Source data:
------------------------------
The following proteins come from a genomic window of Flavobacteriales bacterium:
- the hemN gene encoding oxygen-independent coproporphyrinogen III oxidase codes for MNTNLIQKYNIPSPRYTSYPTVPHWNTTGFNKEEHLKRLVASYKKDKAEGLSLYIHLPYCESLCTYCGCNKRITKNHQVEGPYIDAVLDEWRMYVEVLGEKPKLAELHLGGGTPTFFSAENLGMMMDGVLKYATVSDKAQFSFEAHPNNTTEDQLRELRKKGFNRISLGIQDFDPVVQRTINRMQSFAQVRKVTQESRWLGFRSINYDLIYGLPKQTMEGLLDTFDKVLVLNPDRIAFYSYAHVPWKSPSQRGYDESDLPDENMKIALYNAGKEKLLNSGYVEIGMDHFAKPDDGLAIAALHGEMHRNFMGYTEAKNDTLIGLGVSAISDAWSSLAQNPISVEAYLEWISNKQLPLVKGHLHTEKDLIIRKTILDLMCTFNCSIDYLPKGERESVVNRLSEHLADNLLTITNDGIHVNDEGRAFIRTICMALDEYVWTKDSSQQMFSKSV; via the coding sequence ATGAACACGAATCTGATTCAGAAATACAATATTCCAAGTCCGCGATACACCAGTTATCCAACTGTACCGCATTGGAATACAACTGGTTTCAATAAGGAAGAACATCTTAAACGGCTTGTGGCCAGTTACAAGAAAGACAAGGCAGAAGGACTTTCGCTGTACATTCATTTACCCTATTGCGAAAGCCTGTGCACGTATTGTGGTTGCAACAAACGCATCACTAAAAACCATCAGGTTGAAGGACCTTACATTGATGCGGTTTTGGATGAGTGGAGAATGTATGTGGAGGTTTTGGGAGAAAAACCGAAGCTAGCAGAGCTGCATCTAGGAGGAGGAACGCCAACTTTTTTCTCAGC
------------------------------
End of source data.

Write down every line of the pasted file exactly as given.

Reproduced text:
The following proteins come from a genomic window of Flavobacteriales bacterium:
- the hemN gene encoding oxygen-independent coproporphyrinogen III oxidase codes for MNTNLIQKYNIPSPRYTSYPTVPHWNTTGFNKEEHLKRLVASYKKDKAEGLSLYIHLPYCESLCTYCGCNKRITKNHQVEGPYIDAVLDEWRMYVEVLGEKPKLAELHLGGGTPTFFSAENLGMMMDGVLKYATVSDKAQFSFEAHPNNTTEDQLRELRKKGFNRISLGIQDFDPVVQRTINRMQSFAQVRKVTQESRWLGFRSINYDLIYGLPKQTMEGLLDTFDKVLVLNPDRIAFYSYAHVPWKSPSQRGYDESDLPDENMKIALYNAGKEKLLNSGYVEIGMDHFAKPDDGLAIAALHGEMHRNFMGYTEAKNDTLIGLGVSAISDAWSSLAQNPISVEAYLEWISNKQLPLVKGHLHTEKDLIIRKTILDLMCTFNCSIDYLPKGERESVVNRLSEHLADNLLTITNDGIHVNDEGRAFIRTICMALDEYVWTKDSSQQMFSKSV; via the coding sequence ATGAACACGAATCTGATTCAGAAATACAATATTCCAAGTCCGCGATACACCAGTTATCCAACTGTACCGCATTGGAATACAACTGGTTTCAATAAGGAAGAACATCTTAAACGGCTTGTGGCCAGTTACAAGAAAGACAAGGCAGAAGGACTTTCGCTGTACATTCATTTACCCTATTGCGAAAGCCTGTGCACGTATTGTGGTTGCAACAAACGCATCACTAAAAACCATCAGGTTGAAGGACCTTACATTGATGCGGTTTTGGATGAGTGGAGAATGTATGTGGAGGTTTTGGGAGAAAAACCGAAGCTAGCAGAGCTGCATCTAGGAGGAGGAACGCCAACTTTTTTCTCAGC